Quality sleep is one of those things we don’t prioritize as much as we should, even though we know it can be very important in our daily lives.
Just like eating healthy on a consistent basis and making sure we are not sitting down for more than half our waking hours, in the back of our minds we know we should be getting good sleep each night. Research has been mounting to show how our immune system depends on it and that those who get five hours or less at night are 50 percent more likely to get an infection.
Survey data was collected for 22,726 adults regarding their weeknight habits between the years 2005 and 2012. The participants self-reported how many hours of rest they achieved each night and whether they had experienced sickness within the last 30 days. The results revealed how those who had five hours of sleep per night, or less, were 17 percent more likely to catch a cold and 51 percent more likely to develop some kind of infection, such as the flu or pneumonia.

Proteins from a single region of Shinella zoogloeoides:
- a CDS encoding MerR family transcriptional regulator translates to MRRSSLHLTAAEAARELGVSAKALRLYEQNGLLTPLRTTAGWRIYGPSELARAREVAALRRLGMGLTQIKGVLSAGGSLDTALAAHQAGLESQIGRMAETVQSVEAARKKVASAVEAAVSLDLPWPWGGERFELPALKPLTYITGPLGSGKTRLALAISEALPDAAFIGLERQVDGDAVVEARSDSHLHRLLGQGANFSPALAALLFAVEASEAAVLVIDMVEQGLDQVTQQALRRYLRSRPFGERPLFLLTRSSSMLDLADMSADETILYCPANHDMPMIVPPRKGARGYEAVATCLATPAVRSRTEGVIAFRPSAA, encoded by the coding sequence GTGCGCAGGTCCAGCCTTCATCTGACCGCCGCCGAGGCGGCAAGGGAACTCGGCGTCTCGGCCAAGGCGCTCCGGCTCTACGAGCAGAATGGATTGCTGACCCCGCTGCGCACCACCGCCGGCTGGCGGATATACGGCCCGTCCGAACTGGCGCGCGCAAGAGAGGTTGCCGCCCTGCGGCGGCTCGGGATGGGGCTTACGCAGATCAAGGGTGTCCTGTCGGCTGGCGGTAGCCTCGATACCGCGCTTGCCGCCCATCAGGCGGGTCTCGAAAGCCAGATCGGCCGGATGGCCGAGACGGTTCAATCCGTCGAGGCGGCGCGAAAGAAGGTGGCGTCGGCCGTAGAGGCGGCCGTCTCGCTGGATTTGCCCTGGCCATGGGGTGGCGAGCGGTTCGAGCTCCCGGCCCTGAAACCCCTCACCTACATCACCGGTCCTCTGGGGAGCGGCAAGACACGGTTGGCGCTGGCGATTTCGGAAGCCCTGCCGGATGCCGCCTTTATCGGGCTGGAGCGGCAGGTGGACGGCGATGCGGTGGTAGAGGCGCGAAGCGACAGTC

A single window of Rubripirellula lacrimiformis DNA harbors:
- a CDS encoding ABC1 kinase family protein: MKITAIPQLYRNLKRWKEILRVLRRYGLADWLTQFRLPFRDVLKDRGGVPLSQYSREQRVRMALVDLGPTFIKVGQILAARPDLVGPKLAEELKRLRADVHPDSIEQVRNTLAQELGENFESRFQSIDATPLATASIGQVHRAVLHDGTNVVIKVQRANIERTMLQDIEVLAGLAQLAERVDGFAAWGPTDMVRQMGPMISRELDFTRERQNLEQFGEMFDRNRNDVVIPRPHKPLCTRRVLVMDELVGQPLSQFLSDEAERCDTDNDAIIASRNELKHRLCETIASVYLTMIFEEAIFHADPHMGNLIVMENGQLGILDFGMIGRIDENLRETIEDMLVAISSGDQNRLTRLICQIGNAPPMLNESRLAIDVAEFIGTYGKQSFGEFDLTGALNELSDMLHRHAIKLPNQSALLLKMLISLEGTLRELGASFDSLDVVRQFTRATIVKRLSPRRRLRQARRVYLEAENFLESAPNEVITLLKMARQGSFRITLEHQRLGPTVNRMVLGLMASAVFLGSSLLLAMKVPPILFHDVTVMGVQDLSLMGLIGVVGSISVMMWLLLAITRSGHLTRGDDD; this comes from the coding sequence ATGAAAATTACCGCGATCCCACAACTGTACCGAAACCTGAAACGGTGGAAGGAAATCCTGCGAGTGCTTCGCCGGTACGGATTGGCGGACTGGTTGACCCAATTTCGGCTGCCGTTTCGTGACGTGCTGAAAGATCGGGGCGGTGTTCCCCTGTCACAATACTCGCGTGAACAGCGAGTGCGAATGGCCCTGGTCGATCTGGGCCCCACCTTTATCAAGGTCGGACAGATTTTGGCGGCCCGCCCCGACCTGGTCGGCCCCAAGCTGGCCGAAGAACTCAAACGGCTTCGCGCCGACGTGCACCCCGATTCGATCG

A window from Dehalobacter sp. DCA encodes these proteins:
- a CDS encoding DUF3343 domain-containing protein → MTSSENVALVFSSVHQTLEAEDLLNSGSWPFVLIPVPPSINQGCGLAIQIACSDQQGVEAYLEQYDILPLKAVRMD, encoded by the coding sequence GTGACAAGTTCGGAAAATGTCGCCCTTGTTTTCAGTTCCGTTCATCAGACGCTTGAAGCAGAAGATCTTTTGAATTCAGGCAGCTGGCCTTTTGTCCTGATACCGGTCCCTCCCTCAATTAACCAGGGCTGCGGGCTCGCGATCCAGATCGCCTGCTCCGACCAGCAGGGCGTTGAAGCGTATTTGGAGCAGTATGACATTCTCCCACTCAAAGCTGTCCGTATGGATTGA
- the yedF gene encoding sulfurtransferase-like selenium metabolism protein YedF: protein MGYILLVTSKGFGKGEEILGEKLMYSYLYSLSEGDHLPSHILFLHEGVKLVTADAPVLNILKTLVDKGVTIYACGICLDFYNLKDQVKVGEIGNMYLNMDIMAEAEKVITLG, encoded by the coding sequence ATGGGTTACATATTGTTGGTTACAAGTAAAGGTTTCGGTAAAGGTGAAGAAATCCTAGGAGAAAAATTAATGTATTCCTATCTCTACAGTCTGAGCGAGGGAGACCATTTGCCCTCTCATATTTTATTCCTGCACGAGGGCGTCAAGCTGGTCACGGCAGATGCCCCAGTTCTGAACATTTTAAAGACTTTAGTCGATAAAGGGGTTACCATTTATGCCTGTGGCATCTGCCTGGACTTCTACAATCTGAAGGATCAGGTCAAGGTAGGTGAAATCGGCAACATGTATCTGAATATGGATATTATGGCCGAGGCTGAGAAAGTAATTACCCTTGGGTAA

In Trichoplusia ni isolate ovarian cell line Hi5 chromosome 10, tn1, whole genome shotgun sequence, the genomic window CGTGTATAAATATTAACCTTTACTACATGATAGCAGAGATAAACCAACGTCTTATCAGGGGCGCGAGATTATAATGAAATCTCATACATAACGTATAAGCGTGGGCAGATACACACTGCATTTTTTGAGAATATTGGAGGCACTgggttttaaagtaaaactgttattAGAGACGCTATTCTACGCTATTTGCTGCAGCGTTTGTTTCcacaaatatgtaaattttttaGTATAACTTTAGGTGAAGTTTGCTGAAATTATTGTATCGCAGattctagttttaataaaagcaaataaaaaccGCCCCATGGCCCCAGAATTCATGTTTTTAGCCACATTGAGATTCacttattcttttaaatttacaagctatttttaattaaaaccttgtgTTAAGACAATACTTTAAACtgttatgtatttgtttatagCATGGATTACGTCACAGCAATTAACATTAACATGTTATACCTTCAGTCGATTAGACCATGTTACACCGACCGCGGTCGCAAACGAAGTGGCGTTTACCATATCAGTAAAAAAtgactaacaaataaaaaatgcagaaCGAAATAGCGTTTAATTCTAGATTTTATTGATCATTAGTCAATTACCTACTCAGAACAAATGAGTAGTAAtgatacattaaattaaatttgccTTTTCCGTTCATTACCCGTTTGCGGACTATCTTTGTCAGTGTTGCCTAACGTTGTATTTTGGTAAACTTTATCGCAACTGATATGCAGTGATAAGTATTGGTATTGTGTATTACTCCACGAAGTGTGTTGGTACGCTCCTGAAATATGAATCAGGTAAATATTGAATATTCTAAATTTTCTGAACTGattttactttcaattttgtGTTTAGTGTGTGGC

The analysis also took sleep disorders into consideration. Those with a diagnosed sleep condition were also found to be 18 percent more likely to catch a cold and a startling 88 percent more likely to develop an infection. This new look at sleep and its health effects adds to a growing body of evidence to support the need for a closer look at our bedtime habits.
“Sleep plays an incredibly important role in regulating and maintaining an efficient immune system,” said Aric Prather, lead study author and assistant professor of psychiatry and associate director of the Center for Health and Community at University of California, to The Huffington Post. He added, “Sleep has consistently taken a back seat to other health behaviors” and calls for more medical providers to assess sleep habits with their patients.
If we have our blood pressure, temperature, height and weight measured each time we visit our docs, why not also check in with our snooze protocol? Preventative medicine is something the western world struggles with in general, yet a patient armed with information can be an asset in the journey to better overall health.